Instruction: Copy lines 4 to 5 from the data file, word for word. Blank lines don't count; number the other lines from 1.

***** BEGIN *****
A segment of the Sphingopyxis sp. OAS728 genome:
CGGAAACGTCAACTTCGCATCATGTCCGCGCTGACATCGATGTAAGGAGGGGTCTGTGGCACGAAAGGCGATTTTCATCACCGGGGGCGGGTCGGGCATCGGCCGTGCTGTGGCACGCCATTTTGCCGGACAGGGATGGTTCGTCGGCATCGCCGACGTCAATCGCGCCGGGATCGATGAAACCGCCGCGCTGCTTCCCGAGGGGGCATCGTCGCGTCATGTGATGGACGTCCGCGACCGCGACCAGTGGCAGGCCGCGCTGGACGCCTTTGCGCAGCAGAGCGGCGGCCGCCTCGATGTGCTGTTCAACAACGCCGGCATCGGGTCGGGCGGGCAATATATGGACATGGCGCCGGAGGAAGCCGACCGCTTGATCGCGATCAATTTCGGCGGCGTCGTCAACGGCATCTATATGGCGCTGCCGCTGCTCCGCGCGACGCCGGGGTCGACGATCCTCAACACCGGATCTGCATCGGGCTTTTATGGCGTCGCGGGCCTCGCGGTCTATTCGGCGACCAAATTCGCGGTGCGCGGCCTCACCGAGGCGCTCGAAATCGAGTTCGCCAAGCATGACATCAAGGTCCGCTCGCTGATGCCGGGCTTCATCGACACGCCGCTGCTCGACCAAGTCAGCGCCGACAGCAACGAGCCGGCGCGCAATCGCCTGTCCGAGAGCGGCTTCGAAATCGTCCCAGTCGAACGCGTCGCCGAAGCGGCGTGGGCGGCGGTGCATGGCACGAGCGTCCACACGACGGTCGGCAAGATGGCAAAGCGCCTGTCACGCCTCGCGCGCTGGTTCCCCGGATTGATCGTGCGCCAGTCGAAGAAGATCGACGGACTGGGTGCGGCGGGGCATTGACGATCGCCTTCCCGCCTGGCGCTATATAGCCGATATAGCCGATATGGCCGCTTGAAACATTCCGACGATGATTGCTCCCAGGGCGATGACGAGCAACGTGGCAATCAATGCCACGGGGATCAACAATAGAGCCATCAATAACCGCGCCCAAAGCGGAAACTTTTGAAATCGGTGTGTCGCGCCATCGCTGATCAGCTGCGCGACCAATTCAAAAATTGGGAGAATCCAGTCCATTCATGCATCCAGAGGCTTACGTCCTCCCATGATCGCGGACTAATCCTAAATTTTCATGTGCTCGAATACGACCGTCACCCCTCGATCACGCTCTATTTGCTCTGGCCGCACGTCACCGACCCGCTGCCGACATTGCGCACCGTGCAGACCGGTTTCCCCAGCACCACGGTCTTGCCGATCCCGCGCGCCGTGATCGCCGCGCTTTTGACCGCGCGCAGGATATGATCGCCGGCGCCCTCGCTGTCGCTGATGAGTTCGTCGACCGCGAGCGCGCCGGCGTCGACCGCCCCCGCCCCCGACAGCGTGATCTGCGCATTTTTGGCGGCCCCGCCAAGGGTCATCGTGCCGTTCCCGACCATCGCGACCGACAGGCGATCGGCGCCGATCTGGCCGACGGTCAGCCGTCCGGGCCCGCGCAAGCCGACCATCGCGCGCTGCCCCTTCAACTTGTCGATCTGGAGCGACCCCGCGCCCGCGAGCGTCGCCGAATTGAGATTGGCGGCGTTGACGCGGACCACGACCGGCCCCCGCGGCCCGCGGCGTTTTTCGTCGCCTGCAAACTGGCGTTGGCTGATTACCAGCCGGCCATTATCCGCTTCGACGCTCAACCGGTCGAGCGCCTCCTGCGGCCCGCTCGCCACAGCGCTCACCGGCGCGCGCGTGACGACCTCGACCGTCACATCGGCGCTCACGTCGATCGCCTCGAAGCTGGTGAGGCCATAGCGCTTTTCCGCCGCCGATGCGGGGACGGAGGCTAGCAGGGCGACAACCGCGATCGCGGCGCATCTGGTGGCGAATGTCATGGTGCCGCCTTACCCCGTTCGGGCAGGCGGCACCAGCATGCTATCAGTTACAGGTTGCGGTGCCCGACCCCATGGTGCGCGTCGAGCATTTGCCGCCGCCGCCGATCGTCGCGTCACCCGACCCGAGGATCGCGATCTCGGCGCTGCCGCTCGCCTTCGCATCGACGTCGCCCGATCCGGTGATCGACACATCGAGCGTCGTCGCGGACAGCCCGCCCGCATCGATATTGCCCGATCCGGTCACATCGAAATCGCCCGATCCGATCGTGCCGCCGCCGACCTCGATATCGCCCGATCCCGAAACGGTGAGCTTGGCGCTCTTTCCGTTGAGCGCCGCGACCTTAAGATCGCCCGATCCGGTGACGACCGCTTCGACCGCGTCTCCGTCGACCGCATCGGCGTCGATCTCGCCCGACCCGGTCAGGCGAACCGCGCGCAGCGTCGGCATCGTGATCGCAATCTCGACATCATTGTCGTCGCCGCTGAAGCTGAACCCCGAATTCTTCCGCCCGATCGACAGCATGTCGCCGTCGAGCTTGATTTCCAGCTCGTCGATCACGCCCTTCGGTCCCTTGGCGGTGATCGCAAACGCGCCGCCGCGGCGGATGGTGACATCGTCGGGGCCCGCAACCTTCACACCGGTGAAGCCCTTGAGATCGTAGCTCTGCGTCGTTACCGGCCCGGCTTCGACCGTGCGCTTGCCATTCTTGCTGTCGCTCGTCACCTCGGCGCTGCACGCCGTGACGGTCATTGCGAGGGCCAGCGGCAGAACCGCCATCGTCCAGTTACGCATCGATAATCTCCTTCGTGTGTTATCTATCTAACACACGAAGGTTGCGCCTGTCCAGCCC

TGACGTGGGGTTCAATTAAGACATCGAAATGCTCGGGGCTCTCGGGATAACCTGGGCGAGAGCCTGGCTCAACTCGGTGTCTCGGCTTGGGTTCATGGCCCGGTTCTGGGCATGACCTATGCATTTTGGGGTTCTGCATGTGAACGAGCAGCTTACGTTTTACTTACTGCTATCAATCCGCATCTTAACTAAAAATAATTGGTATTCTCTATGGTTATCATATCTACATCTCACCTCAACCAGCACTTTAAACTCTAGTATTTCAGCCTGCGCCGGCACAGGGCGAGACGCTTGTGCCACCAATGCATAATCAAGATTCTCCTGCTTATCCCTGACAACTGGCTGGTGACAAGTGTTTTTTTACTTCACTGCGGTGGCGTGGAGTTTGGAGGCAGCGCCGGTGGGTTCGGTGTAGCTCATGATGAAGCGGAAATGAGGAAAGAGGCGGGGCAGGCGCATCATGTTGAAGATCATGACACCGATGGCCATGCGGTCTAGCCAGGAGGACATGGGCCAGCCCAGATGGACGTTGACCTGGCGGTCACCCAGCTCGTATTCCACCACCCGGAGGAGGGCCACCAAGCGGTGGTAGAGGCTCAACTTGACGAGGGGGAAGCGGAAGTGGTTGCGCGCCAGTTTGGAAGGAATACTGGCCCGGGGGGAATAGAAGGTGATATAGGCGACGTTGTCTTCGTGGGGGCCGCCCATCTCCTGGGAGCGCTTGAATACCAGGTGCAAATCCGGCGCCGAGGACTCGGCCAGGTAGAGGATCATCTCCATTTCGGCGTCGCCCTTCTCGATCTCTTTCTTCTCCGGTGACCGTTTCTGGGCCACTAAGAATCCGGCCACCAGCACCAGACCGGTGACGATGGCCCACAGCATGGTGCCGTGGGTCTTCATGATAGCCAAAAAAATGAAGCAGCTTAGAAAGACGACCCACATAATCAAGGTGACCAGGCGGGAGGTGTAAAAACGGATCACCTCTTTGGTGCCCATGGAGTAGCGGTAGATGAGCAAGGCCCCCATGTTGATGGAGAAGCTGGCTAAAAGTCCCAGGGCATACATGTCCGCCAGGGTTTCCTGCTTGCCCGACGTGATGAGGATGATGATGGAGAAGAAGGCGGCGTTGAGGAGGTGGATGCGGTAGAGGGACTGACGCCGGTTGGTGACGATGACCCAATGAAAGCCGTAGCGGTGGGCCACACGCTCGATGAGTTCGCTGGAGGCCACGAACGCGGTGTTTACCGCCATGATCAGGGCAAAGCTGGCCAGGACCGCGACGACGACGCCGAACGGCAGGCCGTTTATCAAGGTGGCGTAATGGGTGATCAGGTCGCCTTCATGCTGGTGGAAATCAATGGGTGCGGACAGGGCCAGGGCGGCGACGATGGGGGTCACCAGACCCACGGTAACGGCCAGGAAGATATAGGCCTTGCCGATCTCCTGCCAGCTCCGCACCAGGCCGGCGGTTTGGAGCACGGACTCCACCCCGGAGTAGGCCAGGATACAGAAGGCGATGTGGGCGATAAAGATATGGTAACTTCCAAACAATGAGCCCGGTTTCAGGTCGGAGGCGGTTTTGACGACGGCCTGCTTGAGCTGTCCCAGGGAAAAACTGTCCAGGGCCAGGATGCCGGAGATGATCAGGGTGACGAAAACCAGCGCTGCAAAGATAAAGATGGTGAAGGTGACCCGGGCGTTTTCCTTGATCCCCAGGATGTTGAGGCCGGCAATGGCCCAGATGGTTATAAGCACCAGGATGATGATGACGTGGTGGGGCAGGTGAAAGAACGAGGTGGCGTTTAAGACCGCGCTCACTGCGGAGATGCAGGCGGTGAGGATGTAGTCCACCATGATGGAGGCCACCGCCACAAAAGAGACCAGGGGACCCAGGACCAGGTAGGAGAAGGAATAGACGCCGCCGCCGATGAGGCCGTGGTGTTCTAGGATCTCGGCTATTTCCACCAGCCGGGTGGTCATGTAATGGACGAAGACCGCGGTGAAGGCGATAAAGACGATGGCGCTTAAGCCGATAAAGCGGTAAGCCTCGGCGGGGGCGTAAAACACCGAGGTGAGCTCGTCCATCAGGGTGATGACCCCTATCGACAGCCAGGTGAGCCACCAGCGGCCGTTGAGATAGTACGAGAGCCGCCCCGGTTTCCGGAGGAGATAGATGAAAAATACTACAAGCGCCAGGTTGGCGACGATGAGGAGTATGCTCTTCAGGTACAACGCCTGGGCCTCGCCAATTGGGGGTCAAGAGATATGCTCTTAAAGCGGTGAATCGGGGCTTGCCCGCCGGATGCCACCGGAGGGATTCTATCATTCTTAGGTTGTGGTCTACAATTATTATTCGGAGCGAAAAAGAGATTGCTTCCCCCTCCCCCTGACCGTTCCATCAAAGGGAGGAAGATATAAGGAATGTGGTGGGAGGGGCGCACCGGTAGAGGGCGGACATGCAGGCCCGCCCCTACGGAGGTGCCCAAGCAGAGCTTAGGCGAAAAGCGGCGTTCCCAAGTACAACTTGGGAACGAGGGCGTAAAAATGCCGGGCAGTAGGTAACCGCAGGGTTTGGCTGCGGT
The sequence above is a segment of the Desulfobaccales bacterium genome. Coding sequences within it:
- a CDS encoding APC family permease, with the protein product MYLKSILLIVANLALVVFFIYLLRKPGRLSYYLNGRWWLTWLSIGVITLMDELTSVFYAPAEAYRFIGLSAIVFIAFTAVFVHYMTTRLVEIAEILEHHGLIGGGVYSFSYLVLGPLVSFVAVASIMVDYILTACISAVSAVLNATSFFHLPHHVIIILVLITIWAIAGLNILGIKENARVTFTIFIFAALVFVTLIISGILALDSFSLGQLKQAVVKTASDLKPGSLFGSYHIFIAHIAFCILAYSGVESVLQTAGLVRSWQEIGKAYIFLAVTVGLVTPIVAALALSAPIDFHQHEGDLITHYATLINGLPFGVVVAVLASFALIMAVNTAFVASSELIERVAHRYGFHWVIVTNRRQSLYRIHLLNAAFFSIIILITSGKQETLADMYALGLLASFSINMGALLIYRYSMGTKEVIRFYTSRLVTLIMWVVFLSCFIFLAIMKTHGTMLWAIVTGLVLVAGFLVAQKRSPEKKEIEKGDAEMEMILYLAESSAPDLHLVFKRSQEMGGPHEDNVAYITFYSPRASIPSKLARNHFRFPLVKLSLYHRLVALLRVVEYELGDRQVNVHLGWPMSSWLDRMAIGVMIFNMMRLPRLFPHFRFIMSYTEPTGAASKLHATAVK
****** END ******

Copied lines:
The sequence above is a segment of the Desulfobaccales bacterium genome. Coding sequences within it:
- a CDS encoding APC family permease, with the protein product MYLKSILLIVANLALVVFFIYLLRKPGRLSYYLNGRWWLTWLSIGVITLMDELTSVFYAPAEAYRFIGLSAIVFIAFTAVFVHYMTTRLVEIAEILEHHGLIGGGVYSFSYLVLGPLVSFVAVASIMVDYILTACISAVSAVLNATSFFHLPHHVIIILVLITIWAIAGLNILGIKENARVTFTIFIFAALVFVTLIISGILALDSFSLGQLKQAVVKTASDLKPGSLFGSYHIFIAHIAFCILAYSGVESVLQTAGLVRSWQEIGKAYIFLAVTVGLVTPIVAALALSAPIDFHQHEGDLITHYATLINGLPFGVVVAVLASFALIMAVNTAFVASSELIERVAHRYGFHWVIVTNRRQSLYRIHLLNAAFFSIIILITSGKQETLADMYALGLLASFSINMGALLIYRYSMGTKEVIRFYTSRLVTLIMWVVFLSCFIFLAIMKTHGTMLWAIVTGLVLVAGFLVAQKRSPEKKEIEKGDAEMEMILYLAESSAPDLHLVFKRSQEMGGPHEDNVAYITFYSPRASIPSKLARNHFRFPLVKLSLYHRLVALLRVVEYELGDRQVNVHLGWPMSSWLDRMAIGVMIFNMMRLPRLFPHFRFIMSYTEPTGAASKLHATAVK